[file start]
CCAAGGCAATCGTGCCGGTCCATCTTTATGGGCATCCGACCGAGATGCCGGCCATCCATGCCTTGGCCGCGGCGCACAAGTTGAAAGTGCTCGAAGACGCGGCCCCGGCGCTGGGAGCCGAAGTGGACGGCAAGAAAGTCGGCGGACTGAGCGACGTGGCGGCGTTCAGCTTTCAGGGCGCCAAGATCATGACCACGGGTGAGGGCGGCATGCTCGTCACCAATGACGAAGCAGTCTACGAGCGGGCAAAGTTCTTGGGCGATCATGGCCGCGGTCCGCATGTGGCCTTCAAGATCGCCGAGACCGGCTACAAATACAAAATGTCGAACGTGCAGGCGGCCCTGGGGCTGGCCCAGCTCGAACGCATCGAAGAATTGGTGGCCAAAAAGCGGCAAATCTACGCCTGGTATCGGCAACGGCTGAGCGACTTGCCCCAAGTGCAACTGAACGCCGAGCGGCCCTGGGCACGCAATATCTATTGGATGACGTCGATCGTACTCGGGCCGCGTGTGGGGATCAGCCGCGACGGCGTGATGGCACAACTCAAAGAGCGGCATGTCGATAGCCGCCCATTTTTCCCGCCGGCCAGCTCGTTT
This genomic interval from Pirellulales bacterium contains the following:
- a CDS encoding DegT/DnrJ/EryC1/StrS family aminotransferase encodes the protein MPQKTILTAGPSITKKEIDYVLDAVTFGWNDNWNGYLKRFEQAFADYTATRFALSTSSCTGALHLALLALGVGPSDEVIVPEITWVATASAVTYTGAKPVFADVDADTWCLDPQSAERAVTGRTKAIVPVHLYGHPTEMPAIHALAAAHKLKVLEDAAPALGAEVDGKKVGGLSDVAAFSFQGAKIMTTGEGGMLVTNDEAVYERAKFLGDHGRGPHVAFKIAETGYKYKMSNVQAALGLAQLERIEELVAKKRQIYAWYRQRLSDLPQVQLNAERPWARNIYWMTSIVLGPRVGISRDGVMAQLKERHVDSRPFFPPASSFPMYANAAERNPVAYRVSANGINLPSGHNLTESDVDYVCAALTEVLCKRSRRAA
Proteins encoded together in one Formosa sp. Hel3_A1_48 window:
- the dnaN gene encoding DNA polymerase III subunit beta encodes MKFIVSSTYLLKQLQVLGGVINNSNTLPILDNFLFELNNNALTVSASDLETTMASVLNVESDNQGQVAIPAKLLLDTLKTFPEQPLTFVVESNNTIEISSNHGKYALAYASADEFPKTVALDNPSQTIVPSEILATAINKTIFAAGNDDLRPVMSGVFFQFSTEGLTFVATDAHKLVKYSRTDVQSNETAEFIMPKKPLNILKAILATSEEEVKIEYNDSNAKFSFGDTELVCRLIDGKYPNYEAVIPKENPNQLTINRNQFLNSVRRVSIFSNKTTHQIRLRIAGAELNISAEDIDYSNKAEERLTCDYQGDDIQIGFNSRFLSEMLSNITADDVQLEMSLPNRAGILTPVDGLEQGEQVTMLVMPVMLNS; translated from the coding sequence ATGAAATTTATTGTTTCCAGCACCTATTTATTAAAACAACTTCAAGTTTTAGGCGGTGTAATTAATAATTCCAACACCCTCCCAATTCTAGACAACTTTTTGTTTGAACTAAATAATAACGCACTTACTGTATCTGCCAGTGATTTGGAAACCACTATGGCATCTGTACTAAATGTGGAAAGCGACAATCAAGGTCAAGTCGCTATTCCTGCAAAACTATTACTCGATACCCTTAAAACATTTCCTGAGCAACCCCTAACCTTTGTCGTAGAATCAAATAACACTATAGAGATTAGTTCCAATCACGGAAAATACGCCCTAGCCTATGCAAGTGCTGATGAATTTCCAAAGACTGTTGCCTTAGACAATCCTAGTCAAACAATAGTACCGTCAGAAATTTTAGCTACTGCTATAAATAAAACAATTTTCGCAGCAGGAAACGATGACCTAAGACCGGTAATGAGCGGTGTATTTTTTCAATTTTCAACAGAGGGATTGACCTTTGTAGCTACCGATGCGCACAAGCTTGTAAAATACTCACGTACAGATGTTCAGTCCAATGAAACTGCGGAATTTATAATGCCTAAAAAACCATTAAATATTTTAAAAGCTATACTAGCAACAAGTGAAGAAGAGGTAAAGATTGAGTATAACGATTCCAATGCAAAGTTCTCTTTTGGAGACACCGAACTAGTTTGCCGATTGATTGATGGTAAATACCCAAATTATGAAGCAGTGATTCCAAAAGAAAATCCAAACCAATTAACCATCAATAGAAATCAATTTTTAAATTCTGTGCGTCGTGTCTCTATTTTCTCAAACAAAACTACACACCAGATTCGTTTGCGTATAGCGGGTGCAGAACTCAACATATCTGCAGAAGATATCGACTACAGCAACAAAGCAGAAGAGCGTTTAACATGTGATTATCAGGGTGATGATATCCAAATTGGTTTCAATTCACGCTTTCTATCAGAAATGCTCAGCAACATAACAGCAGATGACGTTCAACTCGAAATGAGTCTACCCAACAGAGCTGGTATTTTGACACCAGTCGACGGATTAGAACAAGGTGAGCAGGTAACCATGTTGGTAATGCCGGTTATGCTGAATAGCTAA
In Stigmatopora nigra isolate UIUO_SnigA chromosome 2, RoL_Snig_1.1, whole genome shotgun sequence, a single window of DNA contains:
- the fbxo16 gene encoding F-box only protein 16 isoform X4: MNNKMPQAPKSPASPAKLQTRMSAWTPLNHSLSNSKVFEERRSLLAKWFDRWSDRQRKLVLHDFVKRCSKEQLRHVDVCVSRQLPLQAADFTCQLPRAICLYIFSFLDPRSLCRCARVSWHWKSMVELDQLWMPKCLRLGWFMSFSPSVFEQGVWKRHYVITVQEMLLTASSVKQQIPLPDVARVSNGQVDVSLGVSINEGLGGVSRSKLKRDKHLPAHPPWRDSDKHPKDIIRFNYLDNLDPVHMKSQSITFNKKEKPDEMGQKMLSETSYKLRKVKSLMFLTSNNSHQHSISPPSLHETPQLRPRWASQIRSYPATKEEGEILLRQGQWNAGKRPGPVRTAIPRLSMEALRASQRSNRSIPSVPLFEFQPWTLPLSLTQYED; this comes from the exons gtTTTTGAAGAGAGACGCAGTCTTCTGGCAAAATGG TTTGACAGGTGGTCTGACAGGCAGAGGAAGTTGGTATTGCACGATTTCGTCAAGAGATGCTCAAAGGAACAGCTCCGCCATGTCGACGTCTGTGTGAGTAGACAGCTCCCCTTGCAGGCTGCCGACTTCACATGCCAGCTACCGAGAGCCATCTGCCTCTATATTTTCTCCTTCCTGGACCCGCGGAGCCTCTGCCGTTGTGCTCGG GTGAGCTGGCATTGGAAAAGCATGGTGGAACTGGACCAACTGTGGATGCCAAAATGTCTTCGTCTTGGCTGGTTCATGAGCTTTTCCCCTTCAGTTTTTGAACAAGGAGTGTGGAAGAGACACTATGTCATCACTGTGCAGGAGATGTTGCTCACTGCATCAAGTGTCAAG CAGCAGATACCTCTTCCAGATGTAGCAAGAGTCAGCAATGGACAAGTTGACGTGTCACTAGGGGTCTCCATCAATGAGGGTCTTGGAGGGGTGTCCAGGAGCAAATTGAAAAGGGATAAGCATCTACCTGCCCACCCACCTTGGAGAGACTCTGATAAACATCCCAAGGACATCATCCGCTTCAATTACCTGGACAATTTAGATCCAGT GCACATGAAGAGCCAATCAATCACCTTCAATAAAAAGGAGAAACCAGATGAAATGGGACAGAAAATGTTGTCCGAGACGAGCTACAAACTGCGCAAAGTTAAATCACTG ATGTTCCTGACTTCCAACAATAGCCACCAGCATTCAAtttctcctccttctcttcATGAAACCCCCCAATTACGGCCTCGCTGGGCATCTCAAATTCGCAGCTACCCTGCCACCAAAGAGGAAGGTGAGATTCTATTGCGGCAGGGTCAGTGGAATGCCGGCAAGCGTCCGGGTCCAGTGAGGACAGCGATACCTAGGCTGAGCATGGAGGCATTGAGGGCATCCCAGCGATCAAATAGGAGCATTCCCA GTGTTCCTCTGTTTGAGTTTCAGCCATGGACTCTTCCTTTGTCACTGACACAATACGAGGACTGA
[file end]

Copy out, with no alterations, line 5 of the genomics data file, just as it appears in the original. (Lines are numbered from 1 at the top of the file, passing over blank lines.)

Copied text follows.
- the dnaN gene encoding DNA polymerase III subunit beta encodes MKFIVSSTYLLKQLQVLGGVINNSNTLPILDNFLFELNNNALTVSASDLETTMASVLNVESDNQGQVAIPAKLLLDTLKTFPEQPLTFVVESNNTIEISSNHGKYALAYASADEFPKTVALDNPSQTIVPSEILATAINKTIFAAGNDDLRPVMSGVFFQFSTEGLTFVATDAHKLVKYSRTDVQSNETAEFIMPKKPLNILKAILATSEEEVKIEYNDSNAKFSFGDTELVCRLIDGKYPNYEAVIPKENPNQLTINRNQFLNSVRRVSIFSNKTTHQIRLRIAGAELNISAEDIDYSNKAEERLTCDYQGDDIQIGFNSRFLSEMLSNITADDVQLEMSLPNRAGILTPVDGLEQGEQVTMLVMPVMLNS; translated from the coding sequence ATGAAATTTATTGTTTCCAGCACCTATTTATTAAAACAACTTCAAGTTTTAGGCGGTGTAATTAATAATTCCAACACCCTCCCAATTCTAGACAACTTTTTGTTTGAACTAAATAATAACGCACTTACTGTATCTGCCAGTGATTTGGAAACCACTATGGCATCTGTACTAAATGTGGAAAGCGACAATCAAGGTCAAGTCGCTATTCCTGCAAAACTATTACTCGATACCCTTAAAACATTTCCTGAGCAACCCCTAACCTTTGTCGTAGAATCAAATAACACTATAGAGATTAGTTCCAATCACGGAAAATACGCCCTAGCCTATGCAAGTGCTGATGAATTTCCAAAGACTGTTGCCTTAGACAATCCTAGTCAAACAATAGTACCGTCAGAAATTTTAGCTACTGCTATAAATAAAACAATTTTCGCAGCAGGAAACGATGACCTAAGACCGGTAATGAGCGGTGTATTTTTTCAATTTTCAACAGAGGGATTGACCTTTGTAGCTACCGATGCGCACAAGCTTGTAAAATACTCACGTACAGATGTTCAGTCCAATGAAACTGCGGAATTTATAATGCCTAAAAAACCATTAAATATTTTAAAAGCTATACTAGCAACAAGTGAAGAAGAGGTAAAGATTGAGTATAACGATTCCAATGCAAAGTTCTCTTTTGGAGACACCGAACTAGTTTGCCGATTGATTGATGGTAAATACCCAAATTATGAAGCAGTGATTCCAAAAGAAAATCCAAACCAATTAACCATCAATAGAAATCAATTTTTAAATTCTGTGCGTCGTGTCTCTATTTTCTCAAACAAAACTACACACCAGATTCGTTTGCGTATAGCGGGTGCAGAACTCAACATATCTGCAGAAGATATCGACTACAGCAACAAAGCAGAAGAGCGTTTAACATGTGATTATCAGGGTGATGATATCCAAATTGGTTTCAATTCACGCTTTCTATCAGAAATGCTCAGCAACATAACAGCAGATGACGTTCAACTCGAAATGAGTCTACCCAACAGAGCTGGTATTTTGACACCAGTCGACGGATTAGAACAAGGTGAGCAGGTAACCATGTTGGTAATGCCGGTTATGCTGAATAGCTAA